If there are concerns about the individual’s potential for violence or aggressive behavior, consult with professionals, such as law enforcement or mental health crisis teams, and ensure that appropriate safety measures are in place.

No matter who you choose, stress the importance of confidentiality among the intervention team. Make it clear that what is discussed during the intervention should not be shared with others without the individual’s consent.

The goal of an intervention is to provide support and encouragement for the individual to seek help willingly. The presence of individuals who genuinely care about their well-being and are prepared to offer support can make a significant difference in the person’s decision. 

What Does a Successful Intervention for Addiction Look Like?

A successful intervention is one in which the individual accepts help and immediately commits to treatment for the best interest of their recovery journey. 

Other factors often include

  • Understanding and acknowledging their condition and its negative effect on themselves and others
  • Expressions of gratitude toward the intervention team for their support and concern, even if they initially reacted with resistance
  • Agreement to boundaries and consequences
  • Improved communication between the individual and their loved ones
  • The start of complete family healing
  • An intervention team that remains actively involved in the person’s recovery journey, providing ongoing support, encouragement, and treatment assistance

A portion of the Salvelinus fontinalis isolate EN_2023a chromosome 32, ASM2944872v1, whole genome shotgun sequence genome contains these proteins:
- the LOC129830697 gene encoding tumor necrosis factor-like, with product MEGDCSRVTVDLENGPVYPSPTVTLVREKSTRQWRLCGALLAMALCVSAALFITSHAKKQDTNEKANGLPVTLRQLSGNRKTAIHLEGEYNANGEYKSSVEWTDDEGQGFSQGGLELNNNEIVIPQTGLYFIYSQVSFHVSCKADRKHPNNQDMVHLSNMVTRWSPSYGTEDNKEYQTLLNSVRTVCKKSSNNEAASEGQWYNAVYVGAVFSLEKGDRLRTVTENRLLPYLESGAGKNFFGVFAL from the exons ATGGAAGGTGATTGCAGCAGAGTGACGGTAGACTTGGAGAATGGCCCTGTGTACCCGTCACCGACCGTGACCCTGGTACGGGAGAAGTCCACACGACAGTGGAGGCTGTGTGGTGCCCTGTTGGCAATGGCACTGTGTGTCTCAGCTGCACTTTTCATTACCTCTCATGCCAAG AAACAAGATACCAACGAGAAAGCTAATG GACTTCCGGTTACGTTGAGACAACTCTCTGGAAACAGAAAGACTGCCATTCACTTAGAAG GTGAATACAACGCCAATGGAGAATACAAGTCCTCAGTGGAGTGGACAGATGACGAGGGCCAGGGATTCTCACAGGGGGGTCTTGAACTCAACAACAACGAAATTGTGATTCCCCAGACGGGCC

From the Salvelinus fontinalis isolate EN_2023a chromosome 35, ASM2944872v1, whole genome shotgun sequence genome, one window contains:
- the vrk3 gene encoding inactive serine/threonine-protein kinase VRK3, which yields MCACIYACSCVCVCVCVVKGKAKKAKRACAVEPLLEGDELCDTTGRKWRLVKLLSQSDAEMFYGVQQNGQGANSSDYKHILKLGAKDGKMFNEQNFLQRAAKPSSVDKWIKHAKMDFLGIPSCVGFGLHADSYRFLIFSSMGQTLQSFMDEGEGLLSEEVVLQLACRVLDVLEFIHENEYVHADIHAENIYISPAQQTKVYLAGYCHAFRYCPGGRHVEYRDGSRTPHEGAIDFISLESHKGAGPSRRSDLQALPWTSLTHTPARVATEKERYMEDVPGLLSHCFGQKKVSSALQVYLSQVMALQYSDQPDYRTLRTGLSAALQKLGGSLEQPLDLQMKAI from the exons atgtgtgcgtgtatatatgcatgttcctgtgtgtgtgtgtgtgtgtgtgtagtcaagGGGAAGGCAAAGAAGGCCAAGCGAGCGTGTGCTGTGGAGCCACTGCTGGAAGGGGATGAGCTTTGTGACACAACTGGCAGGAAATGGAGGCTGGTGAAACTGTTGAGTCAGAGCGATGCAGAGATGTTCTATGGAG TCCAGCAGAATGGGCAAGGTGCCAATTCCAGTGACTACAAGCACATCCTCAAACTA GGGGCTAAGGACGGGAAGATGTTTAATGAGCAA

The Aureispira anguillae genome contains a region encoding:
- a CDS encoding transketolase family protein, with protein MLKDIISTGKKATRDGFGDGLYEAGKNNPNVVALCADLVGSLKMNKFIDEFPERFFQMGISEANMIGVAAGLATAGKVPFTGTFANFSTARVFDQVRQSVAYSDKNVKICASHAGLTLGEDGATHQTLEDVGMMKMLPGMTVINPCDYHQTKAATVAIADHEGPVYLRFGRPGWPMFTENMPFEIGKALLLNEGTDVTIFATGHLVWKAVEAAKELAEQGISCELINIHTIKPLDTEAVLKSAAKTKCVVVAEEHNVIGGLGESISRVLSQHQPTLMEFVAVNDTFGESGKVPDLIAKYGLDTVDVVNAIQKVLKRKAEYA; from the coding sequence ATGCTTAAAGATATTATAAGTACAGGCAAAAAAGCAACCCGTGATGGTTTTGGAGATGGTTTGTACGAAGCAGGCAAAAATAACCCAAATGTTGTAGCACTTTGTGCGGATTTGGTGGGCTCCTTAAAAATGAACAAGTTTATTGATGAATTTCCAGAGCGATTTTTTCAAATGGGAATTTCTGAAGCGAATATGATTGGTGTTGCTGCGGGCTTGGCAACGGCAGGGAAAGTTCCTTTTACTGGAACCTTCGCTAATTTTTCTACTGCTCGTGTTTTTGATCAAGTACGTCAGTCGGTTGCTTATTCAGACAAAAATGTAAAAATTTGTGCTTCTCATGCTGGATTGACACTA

• Sustained recovery

What if My Loved One Refuses Rehab Intervention?

When your loved one refuses intervention rehab, it can be disheartening. However, it is crucial to respect their autonomy and right to decide about their own life.

While immediate treatment may not be an option for them right now, you can continue supporting them by

  • Maintaining open communication and letting them know you are available to talk whenever they are ready to discuss their substance use disorder or treatment options
  • Educating them about addiction and available treatment options, as misconceptions or lack of awareness may contribute to their resistance
  • Seek professional guidance from therapists, counselors, or addiction specialists who can offer strategies for engaging with resistant individuals
  • Setting healthy boundaries to protect your well-being

If their addiction poses a deadly threat to themselves or the safety of others, explore legal options such as court-ordered treatment or involuntary commitment. 

Remember that if your loved one refuses treatment, you have not failed them. Recovery is a personal journey, and individuals must reach a readiness point before fully committing to treatment.

Effective Addiction Intervention Rehab You Can Trust

Your loved one doesn’t have to live in active addiction forever. Addiction intervention services in Florida may be the best first step in getting them the treatment they need and deserve to kick-start their road to recovery.

Beach House Center for Recovery offers free intervention consultations to help families like yours understand the intervention process.

If you have a loved one with an unmanaged alcohol or substance use disorder, don’t hesitate to contact our compassionate admissions counselors today. We are here for you every step of the way.